A Shetland software company is involved in the development of a computer game which aims to boost pupils’ maths skills.
Mesomorphic Ltd has teamed up with Moray College UHI to create Algorismus – a role-playing game helping students learn maths outside school.
It is hoped the project will also create jobs in Shetland by commissioning local artists, voiceover actors, film makers and musicians to contribute to the production of the game.
Mesomorphic founder and technical director Barnaby Mercer said it offered an “exciting opportunity” to pull together local talent in digital art, music and software development.
“Shetland is ideally suited to capitalise on the digital market in a post-covid economy and this project is the first of many,” he added.
“Our ambition is to create jobs and opportunities within Shetland that play to the work/life, tech/nature balance afforded by our location.”
Shetland-based artist Matthew Laurenson said Algorismus offered a chance to make a real difference to people suffering from ‘mathemaphobia’.
“A mixture of academic research, programming wizardry, artistic creativity and buckets of imagination will, I believe, lead to something truly special,” he said.
“This island is full of creatives, so we won’t be short of talent to leverage.”
Algorismus will take the form of a role-playing game where the player progresses through a dungeon, fighting monsters and collecting items to help them along the way.
Players will solve maths-based puzzles when they encounter monsters, with success depending on the speed and accuracy of their answers.
The collaboration will will provide opportunities for UHI students studying applied software development, computing and interactive media degrees to develop their skills on a real-life project.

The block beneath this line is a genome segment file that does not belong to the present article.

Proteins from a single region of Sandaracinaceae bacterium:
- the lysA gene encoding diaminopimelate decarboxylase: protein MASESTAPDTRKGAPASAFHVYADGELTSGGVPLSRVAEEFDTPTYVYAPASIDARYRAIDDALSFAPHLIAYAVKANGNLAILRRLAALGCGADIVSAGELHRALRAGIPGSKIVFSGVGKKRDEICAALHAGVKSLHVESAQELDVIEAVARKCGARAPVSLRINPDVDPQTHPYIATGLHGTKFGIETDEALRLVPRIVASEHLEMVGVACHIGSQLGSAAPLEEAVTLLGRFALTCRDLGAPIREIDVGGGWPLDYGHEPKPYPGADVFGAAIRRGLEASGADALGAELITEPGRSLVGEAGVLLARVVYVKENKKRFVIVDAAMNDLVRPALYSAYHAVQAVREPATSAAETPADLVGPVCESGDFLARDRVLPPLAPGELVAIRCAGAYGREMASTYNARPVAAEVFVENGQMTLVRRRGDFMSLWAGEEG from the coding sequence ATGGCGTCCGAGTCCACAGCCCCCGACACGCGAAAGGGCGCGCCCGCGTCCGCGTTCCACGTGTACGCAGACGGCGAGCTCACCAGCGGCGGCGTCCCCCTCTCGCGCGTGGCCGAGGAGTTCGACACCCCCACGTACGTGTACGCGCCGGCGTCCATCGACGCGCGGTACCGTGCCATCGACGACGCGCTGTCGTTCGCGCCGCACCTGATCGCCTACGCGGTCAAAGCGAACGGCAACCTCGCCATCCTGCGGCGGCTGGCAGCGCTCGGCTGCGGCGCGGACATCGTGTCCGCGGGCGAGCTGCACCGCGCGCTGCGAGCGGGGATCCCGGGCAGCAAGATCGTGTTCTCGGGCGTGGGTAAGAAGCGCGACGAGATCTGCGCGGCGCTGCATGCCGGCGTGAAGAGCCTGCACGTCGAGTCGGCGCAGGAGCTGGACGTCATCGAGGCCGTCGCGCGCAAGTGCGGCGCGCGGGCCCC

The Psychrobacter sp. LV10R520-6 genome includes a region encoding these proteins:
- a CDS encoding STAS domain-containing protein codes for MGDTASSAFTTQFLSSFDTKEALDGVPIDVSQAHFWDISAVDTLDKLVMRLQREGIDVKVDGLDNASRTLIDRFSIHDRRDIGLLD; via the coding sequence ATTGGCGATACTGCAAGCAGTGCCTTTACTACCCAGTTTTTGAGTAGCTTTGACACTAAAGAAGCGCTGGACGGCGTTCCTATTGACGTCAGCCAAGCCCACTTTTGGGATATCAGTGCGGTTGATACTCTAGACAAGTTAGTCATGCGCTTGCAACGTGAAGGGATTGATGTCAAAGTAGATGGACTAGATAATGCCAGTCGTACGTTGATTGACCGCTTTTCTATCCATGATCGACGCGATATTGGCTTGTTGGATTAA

Mesomorphic will also provide work experience placements and a series of guest lectures so students can learn about working in the software industry.
The three-month project has received £7,500 backing from the Scottish Funding Council and the university through the innovation voucher scheme.
Innovation vouchers are awarded to partnerships between business and academia looking to develop new products, processes or services.
Malcolm Clark, programme leader for the university’s computing and interactive media degrees, said: “We are excited to be working with Mesomorphic on this innovative project.
Recent studies have found that Scotland has skills shortages in finance, secondary teaching and software development – areas which are reliant on maths and numeracy skills.
There are also concerns that Covid-19 may have affected pupil attainment.
This project aims to address these issues, while giving our students the valuable experience of working on a real-life project.
“It is an excellent example of the way the university is supporting the recovery of our region following the pandemic as we work with employers, communities and learners to respond to their needs.”